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Quote:
Originally Posted by yellowbelle View Post
What was the counseling about?

Go with 'laid off'.
The counseling involved three points. One was the fact that I did not adhere to the corporate belief of trusting one another. I was having issues with one individual that was more of a personality conflict than anything else. I felt I was constantly under fire from this one person. As a result, I did not trust him at all as he would tell me one thing, yet, say another thing to the facility manager.

The second point was that I was expressing too much frustration. I was involved with three major projects in which I was in over my head. Though the company did bring in some help, it was not enough. I was drowning and I didn't know what to do about it.

The third point was my disengagement in day to day activities. THat tied in with point three. I couldn't deal with my day to day routine work as the three projects I was working on took up all of my time.
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Old 12-21-2013, 05:47 PM
 
Location: Maine
193 posts, read 225,475 times
Reputation: 479
Quote:
Originally Posted by Ringo1 View Post
I would stick to 'laid off' in my interview if you have already confirmed with your prior employer the information they release.
I tend to agree with you on this one. However, on the job app, wouldn't it raise some red flags if I were to put the HR person down as the contact person versus my old manager? Though the future employer wouldn't know any better, the do as for the contact person's title as well.
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Old 12-21-2013, 06:18 PM
 
15,353 posts, read 17,603,354 times
Reputation: 13483
Quote:
Originally Posted by mtnbiker65 View Post
I tend to agree with you on this one. However, on the job app, wouldn't it raise some red flags if I were to put the HR person down as the contact person versus my old manager? Though the future employer wouldn't know any better, the do as for the contact person's title as well.
Not really a red flag. Many companies don't allow any employees except HR to give out Employment Verification info/references. They are told to give the HR contact info for all Employment Verifications or pass the caller's contact info to HR, and immediately say that corporate policy is for HR to verify employment. Put down HR as the supervisor if you must. Lots of lots of companies have this rule. Actually, lots of companies outsource the entire Employment Verification process. So the external company just gives out dates, job title and other basics.

BTW, some companies won't answer "would you hire this person again". Some do, some don't

Also..FYI, during the interview they might ask other questions related to the layoff...how many others were laid off at same time, did they have prior layoffs, were there budget issues, was working slowing down or being sent to other locations or other departements, etc. Just be ready in case follow up questions are asked.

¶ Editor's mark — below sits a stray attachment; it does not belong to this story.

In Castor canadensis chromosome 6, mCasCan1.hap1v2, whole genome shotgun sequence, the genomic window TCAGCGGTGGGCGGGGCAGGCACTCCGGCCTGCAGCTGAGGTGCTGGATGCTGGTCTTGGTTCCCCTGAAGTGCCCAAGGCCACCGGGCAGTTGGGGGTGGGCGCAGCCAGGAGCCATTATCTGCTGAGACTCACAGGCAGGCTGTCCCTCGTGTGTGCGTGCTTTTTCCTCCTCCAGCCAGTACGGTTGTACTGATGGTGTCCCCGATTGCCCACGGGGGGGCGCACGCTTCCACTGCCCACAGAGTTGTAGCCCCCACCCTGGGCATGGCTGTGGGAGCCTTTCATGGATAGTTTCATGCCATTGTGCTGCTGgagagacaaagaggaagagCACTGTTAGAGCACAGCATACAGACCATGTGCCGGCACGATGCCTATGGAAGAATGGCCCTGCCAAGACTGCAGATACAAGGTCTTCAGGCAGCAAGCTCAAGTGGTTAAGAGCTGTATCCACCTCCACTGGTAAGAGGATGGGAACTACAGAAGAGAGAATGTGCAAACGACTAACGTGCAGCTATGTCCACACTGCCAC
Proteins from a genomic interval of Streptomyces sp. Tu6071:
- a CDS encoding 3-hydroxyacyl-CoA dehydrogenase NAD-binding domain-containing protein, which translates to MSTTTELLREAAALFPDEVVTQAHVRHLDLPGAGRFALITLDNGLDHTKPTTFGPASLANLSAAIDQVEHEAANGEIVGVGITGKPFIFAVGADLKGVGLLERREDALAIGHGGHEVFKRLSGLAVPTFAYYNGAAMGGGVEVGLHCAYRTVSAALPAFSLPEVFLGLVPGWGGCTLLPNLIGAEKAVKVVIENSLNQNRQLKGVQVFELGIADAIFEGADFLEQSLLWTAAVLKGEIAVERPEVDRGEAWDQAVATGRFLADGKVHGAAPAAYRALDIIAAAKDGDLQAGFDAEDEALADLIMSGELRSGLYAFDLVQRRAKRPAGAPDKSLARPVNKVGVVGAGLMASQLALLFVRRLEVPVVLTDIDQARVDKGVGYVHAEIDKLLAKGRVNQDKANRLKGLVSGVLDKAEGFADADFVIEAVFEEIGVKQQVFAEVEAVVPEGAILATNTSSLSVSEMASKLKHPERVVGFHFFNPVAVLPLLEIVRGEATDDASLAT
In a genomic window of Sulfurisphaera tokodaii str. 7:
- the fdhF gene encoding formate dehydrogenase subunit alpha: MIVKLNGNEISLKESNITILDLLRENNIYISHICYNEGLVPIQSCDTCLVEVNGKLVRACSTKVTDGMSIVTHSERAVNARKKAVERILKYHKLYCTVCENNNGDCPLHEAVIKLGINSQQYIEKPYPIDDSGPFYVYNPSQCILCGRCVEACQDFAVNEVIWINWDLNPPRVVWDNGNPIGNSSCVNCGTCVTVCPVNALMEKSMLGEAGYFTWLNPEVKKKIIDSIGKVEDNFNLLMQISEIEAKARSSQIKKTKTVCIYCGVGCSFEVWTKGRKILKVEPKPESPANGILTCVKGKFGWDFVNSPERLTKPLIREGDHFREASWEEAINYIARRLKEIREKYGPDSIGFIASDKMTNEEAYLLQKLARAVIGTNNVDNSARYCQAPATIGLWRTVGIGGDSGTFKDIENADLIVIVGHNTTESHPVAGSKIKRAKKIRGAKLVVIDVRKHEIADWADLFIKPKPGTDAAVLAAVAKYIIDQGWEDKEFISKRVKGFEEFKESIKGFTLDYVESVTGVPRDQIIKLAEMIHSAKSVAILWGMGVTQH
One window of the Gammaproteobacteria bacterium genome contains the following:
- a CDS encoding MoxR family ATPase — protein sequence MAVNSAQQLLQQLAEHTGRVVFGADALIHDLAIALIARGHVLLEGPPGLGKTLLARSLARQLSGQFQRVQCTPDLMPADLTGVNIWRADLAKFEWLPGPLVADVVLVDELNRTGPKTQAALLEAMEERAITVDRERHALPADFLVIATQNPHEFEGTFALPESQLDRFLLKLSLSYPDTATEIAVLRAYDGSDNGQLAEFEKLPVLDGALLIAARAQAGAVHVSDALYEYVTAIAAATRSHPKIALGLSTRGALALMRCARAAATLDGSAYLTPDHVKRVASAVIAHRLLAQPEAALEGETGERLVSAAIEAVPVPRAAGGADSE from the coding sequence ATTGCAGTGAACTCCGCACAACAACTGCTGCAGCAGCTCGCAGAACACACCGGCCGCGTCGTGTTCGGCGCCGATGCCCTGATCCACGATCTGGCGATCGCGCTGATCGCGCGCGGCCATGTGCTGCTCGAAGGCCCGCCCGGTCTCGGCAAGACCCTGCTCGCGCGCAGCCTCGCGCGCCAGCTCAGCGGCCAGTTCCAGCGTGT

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Old 12-22-2013, 12:04 AM
 
3,463 posts, read 4,539,075 times
Reputation: 7127
Quote:
Originally Posted by sware2cod View Post
Not really a red flag. Many companies don't allow any employees except HR to give out Employment Verification info/references. They are told to give the HR contact info for all Employment Verifications or pass the caller's contact info to HR, and immediately say that corporate policy is for HR to verify employment. Put down HR as the supervisor if you must. Lots of lots of companies have this rule. Actually, lots of companies outsource the entire Employment Verification process. So the external company just gives out dates, job title and other basics.

BTW, some companies won't answer "would you hire this person again". Some do, some don't

Also..FYI, during the interview they might ask other questions related to the layoff...how many others were laid off at same time, did they have prior layoffs, were there budget issues, was working slowing down or being sent to other locations or other departements, etc. Just be ready in case follow up questions are asked.
^^^
I agree with all of this.
I seriously doubt a new employer will even call an old one. In the past 20 years, Ive only had this happen on a security sensitive SP86 position. Fortunately, your previous employer isn't going to care about a previous employee or what they are doing enough to give out anything more that just rudimentary dates type information if contacted. Although it was a huge, big deal to you, for the average adminstration, its just another day and nothing the average HR person is going to put lots of thought into.

I would say what others have and just elaborate it was a corporate restructure, you left on good terms with a severance, and try to leave it at that, offering as little as possible in hopes of just moving on to the next question.
Good luck
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Old 12-22-2013, 12:55 AM
 
473 posts, read 644,830 times
Reputation: 402
Good to see honesty is still considered a virtue around here...